How does FLSA administrative exemption work? — Business Management Daily: Free Reports on Human Resources, Employment Law, Office Management, Office Communication, Office Technology and Small Business Tax Business Management Daily

How does FLSA administrative exemption work?

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Q. I think one of our employees falls within the administrative exemption under the Fair Labor Standards Act (FLSA), but I’m not sure if he “regularly exercises discretion and independent judgment.” How can I make that determination?

A. The determination is highly fact-based and depends on the specific job duties that the individual performs.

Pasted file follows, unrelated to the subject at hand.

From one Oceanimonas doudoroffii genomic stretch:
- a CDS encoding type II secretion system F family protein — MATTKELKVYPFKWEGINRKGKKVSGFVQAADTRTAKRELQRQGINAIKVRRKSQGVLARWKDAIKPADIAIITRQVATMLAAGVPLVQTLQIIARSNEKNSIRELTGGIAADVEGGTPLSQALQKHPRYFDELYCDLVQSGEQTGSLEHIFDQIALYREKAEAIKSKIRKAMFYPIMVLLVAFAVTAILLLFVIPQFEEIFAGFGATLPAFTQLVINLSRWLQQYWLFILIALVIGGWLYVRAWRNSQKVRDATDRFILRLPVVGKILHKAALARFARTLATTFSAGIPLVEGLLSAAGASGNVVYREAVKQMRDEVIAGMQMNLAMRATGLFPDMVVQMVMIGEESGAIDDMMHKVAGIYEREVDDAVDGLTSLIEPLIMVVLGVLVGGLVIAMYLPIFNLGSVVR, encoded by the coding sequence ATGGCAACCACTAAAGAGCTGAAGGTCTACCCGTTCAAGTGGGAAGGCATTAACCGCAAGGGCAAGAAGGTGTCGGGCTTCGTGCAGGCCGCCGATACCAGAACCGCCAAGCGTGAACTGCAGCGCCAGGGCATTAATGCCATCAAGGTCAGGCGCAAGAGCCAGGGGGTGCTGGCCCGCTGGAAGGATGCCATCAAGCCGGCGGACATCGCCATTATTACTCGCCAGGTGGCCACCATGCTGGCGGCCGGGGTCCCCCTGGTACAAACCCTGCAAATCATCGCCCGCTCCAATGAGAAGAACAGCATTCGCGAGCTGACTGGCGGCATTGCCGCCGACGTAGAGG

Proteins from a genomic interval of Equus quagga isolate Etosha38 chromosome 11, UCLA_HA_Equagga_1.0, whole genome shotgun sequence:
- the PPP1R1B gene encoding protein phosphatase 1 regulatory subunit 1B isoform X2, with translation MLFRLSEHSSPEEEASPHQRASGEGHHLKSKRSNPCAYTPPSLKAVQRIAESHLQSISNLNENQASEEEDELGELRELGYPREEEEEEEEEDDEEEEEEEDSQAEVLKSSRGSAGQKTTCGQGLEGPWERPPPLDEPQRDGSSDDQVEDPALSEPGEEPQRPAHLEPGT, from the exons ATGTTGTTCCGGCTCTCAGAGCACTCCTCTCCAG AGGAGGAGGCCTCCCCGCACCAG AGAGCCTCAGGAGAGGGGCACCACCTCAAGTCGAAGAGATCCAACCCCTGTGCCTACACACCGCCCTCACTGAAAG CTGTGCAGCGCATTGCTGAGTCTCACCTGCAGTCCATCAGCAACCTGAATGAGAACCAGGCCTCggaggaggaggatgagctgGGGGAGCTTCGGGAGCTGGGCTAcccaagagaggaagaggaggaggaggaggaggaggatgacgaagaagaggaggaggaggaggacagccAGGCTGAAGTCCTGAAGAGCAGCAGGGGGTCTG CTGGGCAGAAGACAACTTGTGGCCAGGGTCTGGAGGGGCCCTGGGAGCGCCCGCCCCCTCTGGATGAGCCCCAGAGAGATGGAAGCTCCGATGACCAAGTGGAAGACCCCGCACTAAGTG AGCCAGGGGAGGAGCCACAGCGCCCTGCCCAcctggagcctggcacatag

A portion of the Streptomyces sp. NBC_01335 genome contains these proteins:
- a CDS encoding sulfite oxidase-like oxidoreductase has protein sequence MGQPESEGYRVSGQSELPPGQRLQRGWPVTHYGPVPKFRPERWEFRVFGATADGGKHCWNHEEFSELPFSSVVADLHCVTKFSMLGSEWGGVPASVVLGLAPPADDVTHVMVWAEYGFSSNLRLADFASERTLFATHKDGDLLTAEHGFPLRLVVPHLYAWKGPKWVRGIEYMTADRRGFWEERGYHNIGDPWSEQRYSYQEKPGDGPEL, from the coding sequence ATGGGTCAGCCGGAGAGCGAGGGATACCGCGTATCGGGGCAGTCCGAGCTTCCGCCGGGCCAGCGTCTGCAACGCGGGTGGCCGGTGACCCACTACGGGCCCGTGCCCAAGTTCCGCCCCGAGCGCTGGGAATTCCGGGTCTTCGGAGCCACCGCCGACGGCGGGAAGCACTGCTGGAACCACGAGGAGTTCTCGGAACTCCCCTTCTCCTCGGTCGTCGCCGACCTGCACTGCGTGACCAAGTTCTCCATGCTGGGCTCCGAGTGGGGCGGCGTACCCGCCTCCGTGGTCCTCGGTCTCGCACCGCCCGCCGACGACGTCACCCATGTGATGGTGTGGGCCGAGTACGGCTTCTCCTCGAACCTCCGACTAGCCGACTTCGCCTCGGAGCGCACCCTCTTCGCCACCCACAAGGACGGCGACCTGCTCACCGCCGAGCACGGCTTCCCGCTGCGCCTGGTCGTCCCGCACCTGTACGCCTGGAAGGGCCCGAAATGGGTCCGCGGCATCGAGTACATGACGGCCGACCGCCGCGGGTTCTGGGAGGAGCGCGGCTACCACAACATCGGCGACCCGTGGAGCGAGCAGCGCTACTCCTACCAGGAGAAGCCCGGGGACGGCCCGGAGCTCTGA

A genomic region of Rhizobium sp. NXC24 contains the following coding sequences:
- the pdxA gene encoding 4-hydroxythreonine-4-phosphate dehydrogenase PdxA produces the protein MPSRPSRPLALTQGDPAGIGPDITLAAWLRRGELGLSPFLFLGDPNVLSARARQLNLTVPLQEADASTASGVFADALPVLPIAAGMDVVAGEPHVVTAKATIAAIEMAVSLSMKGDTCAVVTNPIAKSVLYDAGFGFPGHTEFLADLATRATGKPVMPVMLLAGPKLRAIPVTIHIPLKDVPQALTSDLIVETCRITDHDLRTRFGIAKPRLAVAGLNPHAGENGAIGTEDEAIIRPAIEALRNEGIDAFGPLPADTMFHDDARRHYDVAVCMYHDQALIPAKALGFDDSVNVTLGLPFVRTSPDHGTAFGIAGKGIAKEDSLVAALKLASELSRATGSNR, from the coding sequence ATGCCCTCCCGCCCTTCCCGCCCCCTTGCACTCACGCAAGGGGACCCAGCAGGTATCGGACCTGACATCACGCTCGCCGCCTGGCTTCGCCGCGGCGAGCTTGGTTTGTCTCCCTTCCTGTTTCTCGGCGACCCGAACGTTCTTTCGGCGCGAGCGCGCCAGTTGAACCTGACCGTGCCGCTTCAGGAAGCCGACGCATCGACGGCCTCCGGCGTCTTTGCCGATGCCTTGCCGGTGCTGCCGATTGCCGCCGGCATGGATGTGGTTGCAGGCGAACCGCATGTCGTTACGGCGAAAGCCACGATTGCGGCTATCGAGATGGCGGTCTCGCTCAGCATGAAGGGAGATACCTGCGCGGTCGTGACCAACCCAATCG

According to the FLSA regulations, “[f]actors to consider when determining whether an employee exercises discretion and independent judgment with respect to matters of significance include, but are not limited to: whether the employee has authority to formulate, affect, interpret, or implement management policies or operating practices; whether the employee carries out major assignments in conducting the operations of the business; whether the employee performs work that affects business operations to a substantial degree, even if the employee’s assignments are related to operation of a particular segment of the business; whether the employee has authority to commit the employer in matters that have significant financial impact; whether the employee has authority to waive or deviate from established policies and procedures without prior approval; whether the employee has authority to negotiate and bind the company on significant matters; whether the employee provides consultation or expert advice to management; whether the employee is involved in planning long- or short-term business objectives; whether the employee investigates and resolves matters of significance on behalf of management; and whether the employee represents the company in handling complaints, arbitrating disputes or resolving grievances.” (29 C.F.R. 541.202(b))

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